by Ann Douglas
When you were growing up, you always swore that your parents had eyes on the backs of their heads. And now that you're a brand new parent, you know why. An accident can happen in the blink of an eye, and maybe even faster than that.
Your baby is at a particularly challenging stage, when it comes to safety. Her abilities are constantly changing. During the weeks and months ahead, she's going to master a smorgasbord of different skills that will open up a world of possibilities (and dangers) for her. That will make your job of keeping her safe all the more challenging. Here are the key points to keep in mind.
• Tumbles and falls: Babies can easily fall off a bed, sofa, crib, or change table, so always keep one hand on baby when she's on an elevated surface; and use change-table safety straps.
• Choking: Know which objects pose a safety hazard and keep them out of reach of your baby.
• Scalds: Test the temperature of your baby's bath water; and avoid holding your baby when you're drinking hot beverages.
• Drowning: Never leave your baby unattended in the bath; and be aware of the presence of other sources of water in and around your home (toilets, wading pools, etc.)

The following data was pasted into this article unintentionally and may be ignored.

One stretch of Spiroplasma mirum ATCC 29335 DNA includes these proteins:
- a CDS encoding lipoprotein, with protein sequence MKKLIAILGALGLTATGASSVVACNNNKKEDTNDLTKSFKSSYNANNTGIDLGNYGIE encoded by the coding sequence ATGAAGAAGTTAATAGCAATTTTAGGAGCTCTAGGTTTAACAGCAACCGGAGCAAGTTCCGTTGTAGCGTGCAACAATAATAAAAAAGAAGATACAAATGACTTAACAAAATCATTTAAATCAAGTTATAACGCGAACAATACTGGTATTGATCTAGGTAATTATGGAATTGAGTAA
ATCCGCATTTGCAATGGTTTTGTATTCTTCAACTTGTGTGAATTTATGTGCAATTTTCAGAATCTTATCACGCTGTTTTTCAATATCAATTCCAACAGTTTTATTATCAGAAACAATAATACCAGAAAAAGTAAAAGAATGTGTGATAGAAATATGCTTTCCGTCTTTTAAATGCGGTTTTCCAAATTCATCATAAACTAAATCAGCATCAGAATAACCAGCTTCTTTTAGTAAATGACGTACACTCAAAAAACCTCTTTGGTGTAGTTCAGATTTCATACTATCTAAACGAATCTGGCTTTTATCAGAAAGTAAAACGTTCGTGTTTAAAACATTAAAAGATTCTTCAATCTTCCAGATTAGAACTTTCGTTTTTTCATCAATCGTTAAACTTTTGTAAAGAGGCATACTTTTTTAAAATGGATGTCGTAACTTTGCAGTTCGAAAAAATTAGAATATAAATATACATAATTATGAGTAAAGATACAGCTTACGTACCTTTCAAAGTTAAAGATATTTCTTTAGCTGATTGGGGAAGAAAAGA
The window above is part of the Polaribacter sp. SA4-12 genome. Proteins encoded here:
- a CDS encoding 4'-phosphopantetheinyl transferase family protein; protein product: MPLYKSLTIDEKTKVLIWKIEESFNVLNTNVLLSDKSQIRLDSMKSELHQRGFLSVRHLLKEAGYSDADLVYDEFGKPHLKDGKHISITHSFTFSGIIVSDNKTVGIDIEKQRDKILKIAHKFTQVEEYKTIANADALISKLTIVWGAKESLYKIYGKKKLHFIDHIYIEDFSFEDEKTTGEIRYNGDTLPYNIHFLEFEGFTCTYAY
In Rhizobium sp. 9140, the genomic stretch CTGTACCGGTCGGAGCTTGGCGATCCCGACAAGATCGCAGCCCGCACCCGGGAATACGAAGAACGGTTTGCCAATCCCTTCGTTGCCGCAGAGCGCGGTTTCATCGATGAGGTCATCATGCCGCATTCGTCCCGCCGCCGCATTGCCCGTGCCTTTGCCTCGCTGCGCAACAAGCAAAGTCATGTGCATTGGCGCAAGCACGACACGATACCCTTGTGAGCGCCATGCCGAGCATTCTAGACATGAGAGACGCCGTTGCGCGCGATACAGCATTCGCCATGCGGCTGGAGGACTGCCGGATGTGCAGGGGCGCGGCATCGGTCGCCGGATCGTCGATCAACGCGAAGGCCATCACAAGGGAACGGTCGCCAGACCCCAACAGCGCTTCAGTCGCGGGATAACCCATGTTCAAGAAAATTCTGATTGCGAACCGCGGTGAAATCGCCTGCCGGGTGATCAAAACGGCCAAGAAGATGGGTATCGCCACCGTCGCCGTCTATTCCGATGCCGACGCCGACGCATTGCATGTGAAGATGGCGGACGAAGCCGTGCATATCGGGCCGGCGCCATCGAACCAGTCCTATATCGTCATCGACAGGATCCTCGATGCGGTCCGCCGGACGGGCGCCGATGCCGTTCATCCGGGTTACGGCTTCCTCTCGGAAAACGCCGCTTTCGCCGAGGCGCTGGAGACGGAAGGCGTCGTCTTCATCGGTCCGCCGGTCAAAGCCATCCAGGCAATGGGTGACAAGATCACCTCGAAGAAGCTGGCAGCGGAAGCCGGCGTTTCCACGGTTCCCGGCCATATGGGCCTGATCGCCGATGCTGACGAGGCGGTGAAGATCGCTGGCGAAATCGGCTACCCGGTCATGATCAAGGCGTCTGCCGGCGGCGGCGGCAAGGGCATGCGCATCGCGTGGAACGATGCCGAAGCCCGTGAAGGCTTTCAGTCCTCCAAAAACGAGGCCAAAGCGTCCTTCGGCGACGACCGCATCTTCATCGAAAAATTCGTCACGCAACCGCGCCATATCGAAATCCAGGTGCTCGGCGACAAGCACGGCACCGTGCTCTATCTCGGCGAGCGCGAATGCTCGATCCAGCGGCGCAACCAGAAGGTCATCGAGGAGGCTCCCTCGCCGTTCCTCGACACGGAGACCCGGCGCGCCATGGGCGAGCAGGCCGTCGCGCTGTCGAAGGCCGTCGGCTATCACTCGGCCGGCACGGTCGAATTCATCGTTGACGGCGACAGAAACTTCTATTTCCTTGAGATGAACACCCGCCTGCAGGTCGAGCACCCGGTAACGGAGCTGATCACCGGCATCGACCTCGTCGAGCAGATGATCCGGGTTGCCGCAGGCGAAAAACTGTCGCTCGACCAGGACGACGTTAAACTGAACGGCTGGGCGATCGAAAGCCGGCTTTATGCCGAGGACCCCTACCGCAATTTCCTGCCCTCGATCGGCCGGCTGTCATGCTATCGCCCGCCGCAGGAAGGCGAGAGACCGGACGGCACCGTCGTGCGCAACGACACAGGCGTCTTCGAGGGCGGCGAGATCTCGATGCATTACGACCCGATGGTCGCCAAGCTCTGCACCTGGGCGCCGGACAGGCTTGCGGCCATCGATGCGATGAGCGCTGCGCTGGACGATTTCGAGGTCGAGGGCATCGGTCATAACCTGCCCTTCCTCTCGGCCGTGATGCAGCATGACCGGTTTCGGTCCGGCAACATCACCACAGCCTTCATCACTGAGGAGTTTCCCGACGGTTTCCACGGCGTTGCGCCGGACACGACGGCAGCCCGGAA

• Injuries from riding in the car: Make sure you're using your baby's car seat properly (in the correct position, in the back seat of the car). Never hold your baby on your lap.
• Suffocation: Be informed about sleep safety. Put your baby to sleep on her back and do not put any soft objects such as pillows or stuffed animals in the crib with your baby.
Ann Douglas is the author of numerous books about pregnancy and parenting including the bestselling "The Mother of All Pregnancy Books." She regularly contributes to a number of print and online publications, is frequently quoted in the media on a range of parenting-related topics, and has appeared as a guest on a number of television and radio shows. Ann and her husband Neil live in Peterborough, Ontario. with the youngest of their four children. Learn more at her site, having-a-baby.com.
Copyright © Ann Douglas. Permission to publish granted to Pregnancy.org.